C9ORF72 and UBQLN2 mutations are causes of amyotrophic lateral sclerosis in New Zealand

A genetic and pathologic study using banked human brain tissue

Neurobiology of Aging
Volume 49, January 2017, Pages 214.e1-214.e5
Emma L. Scotter, Leon Smyth, James W.T. Bailey, Chun-Hao Wong, Martinade Majo, Caroline A. Vance, Beth J. Synek, Clinton Turner, Jennifer Pereira, Alison Charleston, Henry J. Waldvogel, Maurice A. Curtis, Mike Dragunow, Christopher E. Shaw, Bradley N. Smith, Richard L.M. Faull

With a total population of only 4.5 million and an estimated current cohort of 300 people living with ALS, ALS research in New Zealand to date has been on a small scale. However, after 20 years of banking brain tissue and with growing national and international support for ALS research, the time was ripe for characterization of the Neurological Foundation Douglas Human Brain Bank as a foundation for growth of a New Zealand ALS research programme.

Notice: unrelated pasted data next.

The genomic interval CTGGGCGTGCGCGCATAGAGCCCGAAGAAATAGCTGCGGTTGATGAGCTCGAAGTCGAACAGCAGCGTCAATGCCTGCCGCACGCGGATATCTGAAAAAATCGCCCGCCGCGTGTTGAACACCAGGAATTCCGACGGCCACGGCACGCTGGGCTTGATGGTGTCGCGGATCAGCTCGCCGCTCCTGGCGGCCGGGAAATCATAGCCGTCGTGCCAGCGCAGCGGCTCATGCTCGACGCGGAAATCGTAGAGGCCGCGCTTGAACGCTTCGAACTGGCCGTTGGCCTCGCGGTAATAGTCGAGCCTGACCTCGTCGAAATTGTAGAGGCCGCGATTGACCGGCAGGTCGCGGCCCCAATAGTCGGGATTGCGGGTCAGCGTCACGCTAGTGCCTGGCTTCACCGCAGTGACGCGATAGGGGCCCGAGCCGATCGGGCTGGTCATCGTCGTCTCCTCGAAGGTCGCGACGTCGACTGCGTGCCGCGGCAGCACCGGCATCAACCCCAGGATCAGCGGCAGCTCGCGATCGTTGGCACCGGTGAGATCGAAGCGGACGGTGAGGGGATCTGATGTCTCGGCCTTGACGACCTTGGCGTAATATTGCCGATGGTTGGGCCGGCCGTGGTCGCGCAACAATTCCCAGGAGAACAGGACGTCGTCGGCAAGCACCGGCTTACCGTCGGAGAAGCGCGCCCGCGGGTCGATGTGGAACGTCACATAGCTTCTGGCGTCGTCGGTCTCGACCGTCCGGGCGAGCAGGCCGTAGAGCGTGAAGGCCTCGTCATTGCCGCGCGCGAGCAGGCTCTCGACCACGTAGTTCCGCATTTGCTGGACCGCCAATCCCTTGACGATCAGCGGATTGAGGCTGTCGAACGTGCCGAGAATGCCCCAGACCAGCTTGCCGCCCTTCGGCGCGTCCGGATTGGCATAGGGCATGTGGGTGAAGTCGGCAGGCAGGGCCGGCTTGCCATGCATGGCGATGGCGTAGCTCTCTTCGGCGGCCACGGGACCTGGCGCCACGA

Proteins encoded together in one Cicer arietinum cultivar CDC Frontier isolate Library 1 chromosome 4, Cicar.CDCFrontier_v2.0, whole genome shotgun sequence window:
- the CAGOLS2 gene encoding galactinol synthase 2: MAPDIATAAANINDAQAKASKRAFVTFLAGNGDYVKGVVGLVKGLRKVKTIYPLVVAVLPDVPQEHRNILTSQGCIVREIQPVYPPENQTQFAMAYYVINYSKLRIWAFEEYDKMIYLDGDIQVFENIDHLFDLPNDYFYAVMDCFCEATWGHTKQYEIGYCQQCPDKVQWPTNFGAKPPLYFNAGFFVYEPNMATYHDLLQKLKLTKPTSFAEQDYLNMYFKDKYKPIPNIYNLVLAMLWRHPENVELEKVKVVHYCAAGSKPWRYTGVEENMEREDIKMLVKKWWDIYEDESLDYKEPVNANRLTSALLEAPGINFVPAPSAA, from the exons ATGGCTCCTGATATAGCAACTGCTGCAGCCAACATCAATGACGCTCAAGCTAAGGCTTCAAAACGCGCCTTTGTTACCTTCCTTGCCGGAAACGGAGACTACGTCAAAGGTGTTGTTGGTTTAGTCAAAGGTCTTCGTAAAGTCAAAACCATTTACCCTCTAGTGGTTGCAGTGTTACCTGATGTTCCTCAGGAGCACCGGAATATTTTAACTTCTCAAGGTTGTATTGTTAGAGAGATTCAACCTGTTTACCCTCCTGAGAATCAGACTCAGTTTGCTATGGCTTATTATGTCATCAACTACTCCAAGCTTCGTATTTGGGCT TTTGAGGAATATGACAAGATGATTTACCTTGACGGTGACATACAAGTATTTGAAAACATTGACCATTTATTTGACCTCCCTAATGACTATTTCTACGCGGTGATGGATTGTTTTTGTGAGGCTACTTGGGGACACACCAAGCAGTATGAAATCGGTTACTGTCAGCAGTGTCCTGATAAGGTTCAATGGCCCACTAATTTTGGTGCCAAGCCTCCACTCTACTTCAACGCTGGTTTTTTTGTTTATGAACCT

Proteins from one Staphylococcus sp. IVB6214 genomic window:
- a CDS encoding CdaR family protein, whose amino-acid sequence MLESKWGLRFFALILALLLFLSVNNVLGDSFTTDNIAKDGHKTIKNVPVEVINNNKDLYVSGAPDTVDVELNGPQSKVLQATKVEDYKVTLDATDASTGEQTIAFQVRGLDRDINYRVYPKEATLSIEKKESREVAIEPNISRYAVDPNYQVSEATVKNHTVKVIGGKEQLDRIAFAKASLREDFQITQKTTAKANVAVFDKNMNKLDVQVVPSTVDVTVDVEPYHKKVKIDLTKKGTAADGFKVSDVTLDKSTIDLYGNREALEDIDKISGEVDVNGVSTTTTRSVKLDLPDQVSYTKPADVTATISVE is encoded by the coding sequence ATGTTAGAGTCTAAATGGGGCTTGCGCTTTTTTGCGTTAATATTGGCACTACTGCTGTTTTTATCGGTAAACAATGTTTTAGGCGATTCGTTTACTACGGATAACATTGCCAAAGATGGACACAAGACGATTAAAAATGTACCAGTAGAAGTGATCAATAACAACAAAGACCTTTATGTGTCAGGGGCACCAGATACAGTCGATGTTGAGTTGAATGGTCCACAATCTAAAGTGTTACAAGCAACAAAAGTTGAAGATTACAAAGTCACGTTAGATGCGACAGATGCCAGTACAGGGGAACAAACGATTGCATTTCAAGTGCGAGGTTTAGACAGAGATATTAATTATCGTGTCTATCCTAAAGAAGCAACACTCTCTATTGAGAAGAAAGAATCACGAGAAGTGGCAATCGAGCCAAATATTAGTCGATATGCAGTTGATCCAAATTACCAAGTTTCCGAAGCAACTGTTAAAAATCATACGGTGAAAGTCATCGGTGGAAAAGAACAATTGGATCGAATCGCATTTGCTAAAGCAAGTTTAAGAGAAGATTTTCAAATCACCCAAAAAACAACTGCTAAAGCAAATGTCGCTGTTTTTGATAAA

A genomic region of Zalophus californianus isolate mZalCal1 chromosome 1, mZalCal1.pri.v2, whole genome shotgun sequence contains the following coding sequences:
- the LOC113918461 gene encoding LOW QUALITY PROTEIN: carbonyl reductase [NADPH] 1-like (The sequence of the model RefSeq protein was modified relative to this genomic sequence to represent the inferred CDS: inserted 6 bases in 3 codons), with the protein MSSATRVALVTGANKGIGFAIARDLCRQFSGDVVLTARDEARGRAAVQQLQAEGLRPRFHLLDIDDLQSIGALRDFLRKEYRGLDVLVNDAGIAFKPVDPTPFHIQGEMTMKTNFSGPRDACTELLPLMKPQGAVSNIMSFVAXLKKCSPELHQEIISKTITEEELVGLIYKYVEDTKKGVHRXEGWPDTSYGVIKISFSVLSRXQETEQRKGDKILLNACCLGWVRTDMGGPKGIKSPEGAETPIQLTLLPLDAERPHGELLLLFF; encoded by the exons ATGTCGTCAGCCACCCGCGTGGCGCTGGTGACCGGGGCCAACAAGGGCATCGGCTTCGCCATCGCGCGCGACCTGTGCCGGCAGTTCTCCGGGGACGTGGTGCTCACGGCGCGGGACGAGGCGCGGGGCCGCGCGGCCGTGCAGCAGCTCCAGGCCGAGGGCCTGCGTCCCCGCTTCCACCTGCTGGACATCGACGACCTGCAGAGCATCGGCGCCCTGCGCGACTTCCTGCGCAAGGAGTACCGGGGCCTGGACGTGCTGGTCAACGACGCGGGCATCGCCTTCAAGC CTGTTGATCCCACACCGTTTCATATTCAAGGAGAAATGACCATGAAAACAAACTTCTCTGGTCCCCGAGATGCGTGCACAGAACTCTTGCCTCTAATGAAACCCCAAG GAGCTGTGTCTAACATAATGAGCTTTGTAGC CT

This study examined genetic and pathologic features of ALS in New Zealand using banked brain tissue. It was identified that C9ORF72 and UBQLN2 are genetic causes of ALS in New Zealand and confirmed that cases with these mutations display characteristic neuropathological lesions. These findings will allow best utilisation and sharing of the existing bequests as well as helping establishing a platform for larger genetic and neuropathological studies of ALS in New Zealand.

The full article is available here.

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